Should the police be allowed to knock criminals off bikes?
By Joe Harker
Police cracking down on thieves using mopeds and motorbikes will be allowed to ram criminals off their vehicles. The Daily Mirror reports that certain officers are being trained to knock criminals off their bikes and that has contributed to a 44 per cent reduction in bike related crime in London. Most officers have special sprays to tag thieves and their vehicles but certain ones have the authority to ram criminals off their bikes, even though it would likely cause them injury.
Moped thieves ride along the pavement and snatch items away from pedestrians, with mobile phones being the most common possession stolen. Some of these robberies turn violent and the police have decided to take a hardline approach to the criminals. Officers have to carry out a risk assessment before they conduct what is described as a "controlled stop" but we would recognise as ramming them off their bike.
Officers are encouraged to use the tactic as a last resort due to the risk of injury. They are also trying to debunk the idea that police will stop pursuing criminals on bikes if they remove their helmet. Some believe that a rider without a helmet wouldn't be stopped by officers due to the higher risk of head injury, but that is not the case.
Prime minister Theresa May has backed harsher tactics for dealing with thieves in light of released footage showing officers knocking suspects off their bikes. There has been some controversy about the footage and the police have said that some of the people knocked off have suffered broken bones. Nevertheless, May said the approach was "absolutely right" and praised the police for their work in lowering Moped crime.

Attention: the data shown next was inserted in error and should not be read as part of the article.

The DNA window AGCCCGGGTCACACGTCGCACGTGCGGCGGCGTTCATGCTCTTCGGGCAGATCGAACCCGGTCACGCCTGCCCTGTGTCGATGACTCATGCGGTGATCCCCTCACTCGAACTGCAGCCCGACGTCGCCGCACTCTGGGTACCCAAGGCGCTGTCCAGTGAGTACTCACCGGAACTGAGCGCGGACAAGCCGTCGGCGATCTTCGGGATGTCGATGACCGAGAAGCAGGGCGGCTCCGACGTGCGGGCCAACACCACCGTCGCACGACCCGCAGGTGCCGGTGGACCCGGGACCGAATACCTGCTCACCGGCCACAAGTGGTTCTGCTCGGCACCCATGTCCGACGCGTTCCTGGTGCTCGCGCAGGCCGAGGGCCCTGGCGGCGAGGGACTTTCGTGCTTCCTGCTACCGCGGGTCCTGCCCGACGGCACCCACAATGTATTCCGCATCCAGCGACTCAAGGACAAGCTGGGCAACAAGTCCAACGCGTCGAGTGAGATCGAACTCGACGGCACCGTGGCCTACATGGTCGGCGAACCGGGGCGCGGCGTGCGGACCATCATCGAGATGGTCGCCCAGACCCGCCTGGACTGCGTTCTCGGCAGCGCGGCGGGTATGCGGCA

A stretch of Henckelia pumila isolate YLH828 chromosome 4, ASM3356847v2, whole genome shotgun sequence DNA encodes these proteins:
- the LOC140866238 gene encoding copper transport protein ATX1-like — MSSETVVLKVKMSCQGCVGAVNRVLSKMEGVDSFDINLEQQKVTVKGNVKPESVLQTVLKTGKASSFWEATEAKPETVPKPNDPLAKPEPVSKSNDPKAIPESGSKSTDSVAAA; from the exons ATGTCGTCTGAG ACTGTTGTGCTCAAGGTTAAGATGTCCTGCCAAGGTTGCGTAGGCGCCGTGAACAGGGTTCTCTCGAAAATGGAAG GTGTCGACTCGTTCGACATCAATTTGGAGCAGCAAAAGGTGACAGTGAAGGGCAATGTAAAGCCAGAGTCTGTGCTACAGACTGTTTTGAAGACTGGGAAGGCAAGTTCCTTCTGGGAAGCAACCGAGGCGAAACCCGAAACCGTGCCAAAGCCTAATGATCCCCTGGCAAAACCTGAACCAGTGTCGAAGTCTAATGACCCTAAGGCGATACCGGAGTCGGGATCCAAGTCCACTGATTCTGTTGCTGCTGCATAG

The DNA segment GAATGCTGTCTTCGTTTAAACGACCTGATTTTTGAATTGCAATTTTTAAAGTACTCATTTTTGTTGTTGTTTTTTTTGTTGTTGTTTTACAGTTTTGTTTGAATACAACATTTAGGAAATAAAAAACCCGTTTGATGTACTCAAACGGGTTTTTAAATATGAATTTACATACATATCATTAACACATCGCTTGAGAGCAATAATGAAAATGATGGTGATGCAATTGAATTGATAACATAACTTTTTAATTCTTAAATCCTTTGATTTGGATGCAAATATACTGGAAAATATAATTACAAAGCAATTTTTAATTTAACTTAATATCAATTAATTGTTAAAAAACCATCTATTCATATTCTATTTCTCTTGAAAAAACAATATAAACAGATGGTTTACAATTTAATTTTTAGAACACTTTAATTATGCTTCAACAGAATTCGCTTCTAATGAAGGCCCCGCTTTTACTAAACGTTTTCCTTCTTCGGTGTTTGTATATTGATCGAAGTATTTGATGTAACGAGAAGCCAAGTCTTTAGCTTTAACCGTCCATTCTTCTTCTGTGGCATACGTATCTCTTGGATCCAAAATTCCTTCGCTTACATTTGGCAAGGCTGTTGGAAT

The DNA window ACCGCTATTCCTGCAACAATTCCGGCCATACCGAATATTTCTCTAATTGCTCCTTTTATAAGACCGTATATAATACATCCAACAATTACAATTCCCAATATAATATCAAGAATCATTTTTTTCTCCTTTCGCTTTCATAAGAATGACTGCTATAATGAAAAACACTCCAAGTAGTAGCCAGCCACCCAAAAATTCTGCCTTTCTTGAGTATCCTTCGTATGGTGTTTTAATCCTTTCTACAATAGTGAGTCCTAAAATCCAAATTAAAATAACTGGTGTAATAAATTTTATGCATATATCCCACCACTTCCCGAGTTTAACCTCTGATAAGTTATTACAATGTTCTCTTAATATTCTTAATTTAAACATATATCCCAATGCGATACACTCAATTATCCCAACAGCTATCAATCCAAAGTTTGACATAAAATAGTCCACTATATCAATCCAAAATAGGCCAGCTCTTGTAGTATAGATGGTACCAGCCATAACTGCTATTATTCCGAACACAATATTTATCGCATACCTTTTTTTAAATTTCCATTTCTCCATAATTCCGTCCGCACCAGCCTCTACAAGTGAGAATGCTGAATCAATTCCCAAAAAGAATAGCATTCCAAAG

Shadow home secretary Diane Abbot was less positive on the idea, calling it "potentially very dangerous" and arguing that ramming a person off their vehicle "shouldn't be legal for anyone". The Labour front bencher insisted that police weren't above the law and opposes the idea.
The Daily Telegraph reports that police officers could face prosecution if they knock a suspect off their bike during a pursuit, even if they have received training and carried out a risk assessment according to procedure.
Ken Marsh, chair of the Met Police Federation, said the public backed the tactic but politicians needed to ensure officers had legal protection. He said: "Senior ministers have endorsed this tactic, but they need to put their words into action and give police officers the protection they deserve when they use it, otherwise it is just hollow words.
"The public want this approach used and politicians tell them to do it, but it's going to end up with my officers gripping the rail of the dock because they have stopped someone in this way."